IoT is Actually IoS: Services You Use Now and What the Future Looks Like

  The Internet of Things (IoT) has been discussed in media clippings around the world for years, and many have discussed how consumers have been slow to adopt the devices that have been introduced into Consumer IoT. The truth is, they’re already here and already being used. The problem is that it’s been misnamed and no one has taken the time to correct the error.

The IoT should actually be called the IoS, because, as we talked about in June, the whole idea isn’t about the things we use but about the services they offer. This idea was also discussed in detail by the Wall Street Journal early last week. Their piece discussed a number of examples to prove their point. When we think of Uber we don’t think of connected cars, rather we think of a smart service that provides rides as a benefit.

Sonos, another example they cite, considers themselves as one of the first Internet of Things companies. Initially they were about a single connected speaker, a tangible “thing.” Sure, they still make products, but what really sets the company apart is the services that their products provide. Their smart phone app allows consumers to “play, control and explore,” their favorite songs through the hardware they sell. It’s expanded to include playlists, mobile music, internet radio and even can allow you to let your friends know about the new songs you’re listening to through email and text.

It’s services that make Dickson an IoT company. Our connected DicksonOne units are the things that often get talked about by our customers, but it’s the services they provide that make them next generation. It’s the SaaS. It’s the cloud. It’s the wireless temperature monitoring. It’s the convenience of the text, phone and email based alarms. Sure, our touchscreens are unlike any available in the industry, but it’s the services they provide that simplify your life. That’s classic IoT.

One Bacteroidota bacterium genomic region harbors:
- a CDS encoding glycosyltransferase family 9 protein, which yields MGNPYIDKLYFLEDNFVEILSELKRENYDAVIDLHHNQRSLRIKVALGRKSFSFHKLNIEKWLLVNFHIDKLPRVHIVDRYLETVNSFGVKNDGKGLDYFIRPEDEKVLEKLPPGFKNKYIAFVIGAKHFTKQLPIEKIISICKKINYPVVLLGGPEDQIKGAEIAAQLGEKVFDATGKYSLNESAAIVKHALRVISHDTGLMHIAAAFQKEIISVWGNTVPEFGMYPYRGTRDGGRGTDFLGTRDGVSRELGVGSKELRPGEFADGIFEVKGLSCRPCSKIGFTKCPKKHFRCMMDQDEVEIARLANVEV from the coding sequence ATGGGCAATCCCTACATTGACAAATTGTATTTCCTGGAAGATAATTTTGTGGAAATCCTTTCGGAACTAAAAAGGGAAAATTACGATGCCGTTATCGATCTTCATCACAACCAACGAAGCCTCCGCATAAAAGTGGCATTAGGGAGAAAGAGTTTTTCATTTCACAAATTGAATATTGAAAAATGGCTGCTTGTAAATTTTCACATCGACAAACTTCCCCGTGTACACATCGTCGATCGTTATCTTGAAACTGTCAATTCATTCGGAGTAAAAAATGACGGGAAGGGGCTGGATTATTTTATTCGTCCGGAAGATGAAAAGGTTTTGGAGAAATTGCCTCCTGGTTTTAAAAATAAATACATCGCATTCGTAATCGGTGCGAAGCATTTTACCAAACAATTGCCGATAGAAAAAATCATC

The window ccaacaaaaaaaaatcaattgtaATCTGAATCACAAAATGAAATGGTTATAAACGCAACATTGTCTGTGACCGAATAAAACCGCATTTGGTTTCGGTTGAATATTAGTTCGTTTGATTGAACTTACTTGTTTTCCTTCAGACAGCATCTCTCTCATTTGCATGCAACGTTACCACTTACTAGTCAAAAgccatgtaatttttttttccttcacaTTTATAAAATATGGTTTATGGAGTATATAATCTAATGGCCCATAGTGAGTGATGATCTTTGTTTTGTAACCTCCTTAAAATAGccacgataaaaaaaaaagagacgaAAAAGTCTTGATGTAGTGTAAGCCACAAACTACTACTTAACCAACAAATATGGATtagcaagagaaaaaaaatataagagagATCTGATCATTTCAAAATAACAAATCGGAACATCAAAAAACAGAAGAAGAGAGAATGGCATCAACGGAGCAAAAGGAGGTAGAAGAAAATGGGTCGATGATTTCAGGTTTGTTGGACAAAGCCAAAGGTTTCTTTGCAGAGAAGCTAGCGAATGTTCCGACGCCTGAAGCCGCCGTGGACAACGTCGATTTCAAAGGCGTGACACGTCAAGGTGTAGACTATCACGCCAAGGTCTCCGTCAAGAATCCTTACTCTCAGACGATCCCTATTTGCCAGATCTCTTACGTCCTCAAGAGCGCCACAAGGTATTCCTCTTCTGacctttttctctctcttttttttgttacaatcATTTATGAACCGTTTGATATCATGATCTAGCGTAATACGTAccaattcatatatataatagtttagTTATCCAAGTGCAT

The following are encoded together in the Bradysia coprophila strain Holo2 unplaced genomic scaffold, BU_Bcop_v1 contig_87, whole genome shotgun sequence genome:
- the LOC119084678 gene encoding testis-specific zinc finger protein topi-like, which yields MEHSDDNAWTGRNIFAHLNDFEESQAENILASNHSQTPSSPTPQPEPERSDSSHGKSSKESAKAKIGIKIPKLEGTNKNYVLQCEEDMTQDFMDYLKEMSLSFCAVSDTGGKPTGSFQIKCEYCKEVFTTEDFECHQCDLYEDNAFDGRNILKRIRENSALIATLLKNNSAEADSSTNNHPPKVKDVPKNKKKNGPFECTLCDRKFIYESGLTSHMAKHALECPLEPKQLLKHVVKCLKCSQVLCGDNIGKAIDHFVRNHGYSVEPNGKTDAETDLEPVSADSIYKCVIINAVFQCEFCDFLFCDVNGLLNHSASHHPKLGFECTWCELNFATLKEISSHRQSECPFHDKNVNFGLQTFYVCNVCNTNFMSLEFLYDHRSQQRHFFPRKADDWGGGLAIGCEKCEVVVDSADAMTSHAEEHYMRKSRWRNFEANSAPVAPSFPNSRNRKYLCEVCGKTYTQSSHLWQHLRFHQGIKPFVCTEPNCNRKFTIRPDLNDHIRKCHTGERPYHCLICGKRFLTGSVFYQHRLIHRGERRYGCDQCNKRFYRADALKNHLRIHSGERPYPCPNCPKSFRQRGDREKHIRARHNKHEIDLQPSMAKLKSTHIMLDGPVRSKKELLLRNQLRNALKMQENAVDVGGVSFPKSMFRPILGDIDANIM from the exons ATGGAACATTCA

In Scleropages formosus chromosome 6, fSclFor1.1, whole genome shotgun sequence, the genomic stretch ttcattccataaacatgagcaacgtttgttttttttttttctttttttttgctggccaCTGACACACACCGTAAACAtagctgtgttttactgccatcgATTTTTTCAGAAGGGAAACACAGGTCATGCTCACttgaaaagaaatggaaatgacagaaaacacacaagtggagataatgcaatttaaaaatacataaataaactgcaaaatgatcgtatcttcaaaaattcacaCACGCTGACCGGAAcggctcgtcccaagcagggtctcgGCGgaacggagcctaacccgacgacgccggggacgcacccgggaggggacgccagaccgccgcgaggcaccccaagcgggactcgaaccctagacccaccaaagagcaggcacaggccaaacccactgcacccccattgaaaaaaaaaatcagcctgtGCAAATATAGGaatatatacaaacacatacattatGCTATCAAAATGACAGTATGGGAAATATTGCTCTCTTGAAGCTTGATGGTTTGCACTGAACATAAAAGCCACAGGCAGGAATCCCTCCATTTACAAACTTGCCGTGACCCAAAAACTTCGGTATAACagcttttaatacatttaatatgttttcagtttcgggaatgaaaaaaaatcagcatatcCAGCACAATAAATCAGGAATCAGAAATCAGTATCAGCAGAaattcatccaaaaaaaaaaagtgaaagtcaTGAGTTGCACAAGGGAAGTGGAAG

An article from Forbes in 2014 discussed a number of applications where products could be used. While the services are discussed, they aren’t the feature. That’s not a surprise considering how much of a tech addled society we’ve become. We’re nomophobes. We’re step addicted. There have even been books published on iDisorder. We’ll continue to pine for the Internet of things as our tech addiction grows in intensity along with it.

One day, down the road, we may live like the Jetsons and have houses that’ll do everything for us. Until then we’ll have to be satisfied with the services that allow us to control our home’s temperature, talk to our shopping lists, and rock our babies to sleep. There are even apps available that can help kids do their math homework. It’s the Internet of Services, and it’s here now. We’d be misguided to think otherwise. We’re too smart for that.